Sunday, June 23, 2013

ObamaCare for Mississippians II

But how do we all get health coverage?

Most Americans and Mississippians have health coverage. Most get it through their employers, seniors have Medicare, many of the very poor have Medicaid, and veterans have the VA. Some buy it themselves at outrageous prices.
However, more than a third of Mississippians under 65 are uninsured. Almost half of African Americans are uninsured. Contrary to what you might think, almost three fourths of the uninsured are employed. These numbers are a few years old and are probably worse now.
So what will ObamaCare do for these Mississippians? Unfortunately, Mississippians will not have the same benefits other Americans will have, because our Republican Governor and State Legislature have fought ObamaCare every step of the way. But let's look at how ObamaCare is supposed to work, and then how it will be in Mississippi.
Health care in America is very complicated. ObamaCare was not the easiest or best solution, but it was what could be passed by Congress. It kept the employer based system that we've had for many years and tried to correct its drawbacks. There are several layers to these corrections, and we'll look at them one at a time.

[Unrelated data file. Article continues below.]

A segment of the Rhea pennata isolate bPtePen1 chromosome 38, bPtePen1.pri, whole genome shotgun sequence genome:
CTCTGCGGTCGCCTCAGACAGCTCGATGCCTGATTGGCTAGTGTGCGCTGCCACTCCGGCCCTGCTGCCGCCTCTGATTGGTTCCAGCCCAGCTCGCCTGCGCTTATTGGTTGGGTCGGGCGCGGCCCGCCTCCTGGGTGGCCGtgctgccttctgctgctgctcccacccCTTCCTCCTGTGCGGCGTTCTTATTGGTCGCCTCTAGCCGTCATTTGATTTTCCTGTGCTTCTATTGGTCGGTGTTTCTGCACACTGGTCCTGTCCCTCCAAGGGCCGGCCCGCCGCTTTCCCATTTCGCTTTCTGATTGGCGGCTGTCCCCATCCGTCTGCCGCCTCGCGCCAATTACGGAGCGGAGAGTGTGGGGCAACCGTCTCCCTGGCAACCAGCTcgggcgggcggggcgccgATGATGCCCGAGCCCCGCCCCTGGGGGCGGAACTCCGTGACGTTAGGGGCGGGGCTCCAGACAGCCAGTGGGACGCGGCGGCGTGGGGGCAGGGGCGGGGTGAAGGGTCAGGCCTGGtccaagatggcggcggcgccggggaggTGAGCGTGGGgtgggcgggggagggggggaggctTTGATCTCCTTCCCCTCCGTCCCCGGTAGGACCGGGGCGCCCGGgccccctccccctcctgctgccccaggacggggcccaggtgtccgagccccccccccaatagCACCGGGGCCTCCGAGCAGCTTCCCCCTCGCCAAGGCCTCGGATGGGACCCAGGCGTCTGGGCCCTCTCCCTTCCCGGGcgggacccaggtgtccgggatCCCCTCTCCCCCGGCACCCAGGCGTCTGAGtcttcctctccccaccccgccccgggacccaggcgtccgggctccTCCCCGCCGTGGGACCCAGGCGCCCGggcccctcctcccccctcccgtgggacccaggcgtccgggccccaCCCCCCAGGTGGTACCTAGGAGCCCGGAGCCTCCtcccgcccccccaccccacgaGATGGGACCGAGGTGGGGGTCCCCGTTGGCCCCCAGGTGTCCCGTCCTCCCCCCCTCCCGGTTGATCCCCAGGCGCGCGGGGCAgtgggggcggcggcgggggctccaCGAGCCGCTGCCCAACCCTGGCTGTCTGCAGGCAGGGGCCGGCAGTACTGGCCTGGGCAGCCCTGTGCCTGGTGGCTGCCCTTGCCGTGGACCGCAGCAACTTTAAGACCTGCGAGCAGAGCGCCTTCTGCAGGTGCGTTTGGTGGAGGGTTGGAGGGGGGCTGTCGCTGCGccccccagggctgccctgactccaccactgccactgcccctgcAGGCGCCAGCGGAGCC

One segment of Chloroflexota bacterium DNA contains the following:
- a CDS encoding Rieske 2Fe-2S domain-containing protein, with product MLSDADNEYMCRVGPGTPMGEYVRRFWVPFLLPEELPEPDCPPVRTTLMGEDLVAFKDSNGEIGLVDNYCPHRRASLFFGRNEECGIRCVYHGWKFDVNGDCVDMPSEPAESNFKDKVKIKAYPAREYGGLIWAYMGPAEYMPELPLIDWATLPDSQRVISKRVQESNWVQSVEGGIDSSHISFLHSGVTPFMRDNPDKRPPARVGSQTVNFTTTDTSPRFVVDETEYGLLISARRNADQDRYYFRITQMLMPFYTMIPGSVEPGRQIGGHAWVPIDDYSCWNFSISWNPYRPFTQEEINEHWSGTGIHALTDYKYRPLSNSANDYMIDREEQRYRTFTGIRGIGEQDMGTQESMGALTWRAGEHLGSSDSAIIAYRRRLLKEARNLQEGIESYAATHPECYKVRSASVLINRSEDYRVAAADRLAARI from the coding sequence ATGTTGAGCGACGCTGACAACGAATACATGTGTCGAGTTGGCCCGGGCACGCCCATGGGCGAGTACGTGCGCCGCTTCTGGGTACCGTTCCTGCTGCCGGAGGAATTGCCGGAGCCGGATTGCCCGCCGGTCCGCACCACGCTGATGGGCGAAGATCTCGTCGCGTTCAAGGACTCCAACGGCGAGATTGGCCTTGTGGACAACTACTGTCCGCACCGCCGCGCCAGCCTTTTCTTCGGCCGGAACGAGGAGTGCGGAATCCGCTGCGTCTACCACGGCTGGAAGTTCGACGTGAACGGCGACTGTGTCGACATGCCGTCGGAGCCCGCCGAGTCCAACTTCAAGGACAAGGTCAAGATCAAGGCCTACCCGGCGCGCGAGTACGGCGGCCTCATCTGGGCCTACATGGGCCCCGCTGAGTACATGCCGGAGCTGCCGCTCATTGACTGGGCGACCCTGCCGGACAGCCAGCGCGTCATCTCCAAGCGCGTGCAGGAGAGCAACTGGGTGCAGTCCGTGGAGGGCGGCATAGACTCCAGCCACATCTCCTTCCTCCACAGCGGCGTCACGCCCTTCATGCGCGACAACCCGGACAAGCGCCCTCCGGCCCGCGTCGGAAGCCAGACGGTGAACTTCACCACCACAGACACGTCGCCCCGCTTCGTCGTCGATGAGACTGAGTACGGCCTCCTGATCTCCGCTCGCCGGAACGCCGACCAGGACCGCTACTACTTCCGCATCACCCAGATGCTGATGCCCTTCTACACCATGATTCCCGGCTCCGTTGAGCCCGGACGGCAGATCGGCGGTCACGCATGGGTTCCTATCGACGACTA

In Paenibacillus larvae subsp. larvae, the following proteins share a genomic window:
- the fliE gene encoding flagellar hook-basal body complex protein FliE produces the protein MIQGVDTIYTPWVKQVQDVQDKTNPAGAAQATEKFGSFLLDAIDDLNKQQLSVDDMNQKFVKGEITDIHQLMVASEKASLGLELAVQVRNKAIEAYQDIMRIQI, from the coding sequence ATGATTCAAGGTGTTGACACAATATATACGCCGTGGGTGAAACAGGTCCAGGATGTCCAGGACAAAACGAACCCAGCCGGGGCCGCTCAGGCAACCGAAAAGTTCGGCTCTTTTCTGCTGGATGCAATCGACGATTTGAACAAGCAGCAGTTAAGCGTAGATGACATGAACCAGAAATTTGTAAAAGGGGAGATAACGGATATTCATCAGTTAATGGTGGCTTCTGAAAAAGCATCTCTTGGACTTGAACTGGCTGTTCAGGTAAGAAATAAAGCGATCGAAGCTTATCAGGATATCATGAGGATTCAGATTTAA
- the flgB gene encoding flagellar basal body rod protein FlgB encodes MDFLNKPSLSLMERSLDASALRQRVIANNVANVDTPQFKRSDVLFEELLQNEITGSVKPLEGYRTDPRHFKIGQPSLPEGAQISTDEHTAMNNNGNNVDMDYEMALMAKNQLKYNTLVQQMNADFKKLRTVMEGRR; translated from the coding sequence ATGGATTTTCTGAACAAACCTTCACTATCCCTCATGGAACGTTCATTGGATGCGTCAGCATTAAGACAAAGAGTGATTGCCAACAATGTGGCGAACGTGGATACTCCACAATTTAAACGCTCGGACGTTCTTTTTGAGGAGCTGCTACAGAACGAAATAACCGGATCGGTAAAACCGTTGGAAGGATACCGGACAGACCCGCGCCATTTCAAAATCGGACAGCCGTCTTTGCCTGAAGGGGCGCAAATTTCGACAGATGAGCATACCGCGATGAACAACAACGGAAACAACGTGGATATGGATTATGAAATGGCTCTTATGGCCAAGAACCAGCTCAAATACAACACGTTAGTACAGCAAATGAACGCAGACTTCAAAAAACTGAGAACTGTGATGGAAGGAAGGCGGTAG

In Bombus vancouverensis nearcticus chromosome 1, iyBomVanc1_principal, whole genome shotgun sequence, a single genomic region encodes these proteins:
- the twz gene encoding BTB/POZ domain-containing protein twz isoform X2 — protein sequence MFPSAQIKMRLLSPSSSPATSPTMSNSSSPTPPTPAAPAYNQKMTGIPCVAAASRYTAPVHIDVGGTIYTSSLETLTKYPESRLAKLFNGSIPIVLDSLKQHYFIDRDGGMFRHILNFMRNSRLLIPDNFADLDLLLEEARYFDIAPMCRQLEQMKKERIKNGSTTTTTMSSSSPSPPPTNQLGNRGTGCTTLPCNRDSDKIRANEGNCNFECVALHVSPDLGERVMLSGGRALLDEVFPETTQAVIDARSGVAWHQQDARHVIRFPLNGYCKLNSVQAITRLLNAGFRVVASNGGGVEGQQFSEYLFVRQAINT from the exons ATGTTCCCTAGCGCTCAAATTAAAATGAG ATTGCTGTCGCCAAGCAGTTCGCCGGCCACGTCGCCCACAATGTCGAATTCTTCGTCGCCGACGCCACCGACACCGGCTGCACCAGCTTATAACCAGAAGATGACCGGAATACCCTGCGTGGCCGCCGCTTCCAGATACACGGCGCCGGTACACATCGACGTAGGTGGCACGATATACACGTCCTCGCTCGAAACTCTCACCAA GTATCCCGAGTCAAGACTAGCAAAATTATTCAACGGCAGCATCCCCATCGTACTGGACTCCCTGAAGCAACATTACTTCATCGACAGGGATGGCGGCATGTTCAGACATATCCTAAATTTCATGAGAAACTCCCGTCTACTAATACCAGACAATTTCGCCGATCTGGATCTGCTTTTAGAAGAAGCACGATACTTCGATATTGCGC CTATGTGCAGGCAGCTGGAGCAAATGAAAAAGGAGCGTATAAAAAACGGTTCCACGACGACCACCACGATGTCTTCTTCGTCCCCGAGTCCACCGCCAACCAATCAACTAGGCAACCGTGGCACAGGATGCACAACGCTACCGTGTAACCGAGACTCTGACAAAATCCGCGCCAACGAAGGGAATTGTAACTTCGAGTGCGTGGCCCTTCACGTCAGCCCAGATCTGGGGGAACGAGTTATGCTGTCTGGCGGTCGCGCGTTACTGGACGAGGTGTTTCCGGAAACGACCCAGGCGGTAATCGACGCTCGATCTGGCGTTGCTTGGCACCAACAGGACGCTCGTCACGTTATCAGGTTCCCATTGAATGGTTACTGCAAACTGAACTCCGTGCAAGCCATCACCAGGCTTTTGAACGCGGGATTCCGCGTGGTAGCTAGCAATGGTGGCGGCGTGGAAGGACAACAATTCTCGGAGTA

The Working Poor

There are working people who don't qualify for Medicaid, either because they have no children or they earn too much. But they don't earn enough to afford to buy insurance. Under ObamaCare,  Medicaid would be expanded to cover ALL people with incomes at or below 135% of the poverty level. In Mississippi, this would give health coverage to around 300,000 Mississippians who have none now. The Federal government would pay 100% for the first 3 years, gradually decreasing to 90% by 2020.
The Supreme Court decision last year that upheld ObamaCare did say that states could not be required to expand Medicaid. To no one's surprise, our Republican Governor immediately said Mississippi would not expand Medicaid - before he had even studied it or looked at the numbers. The Republican leadership in the State Legislature was on board.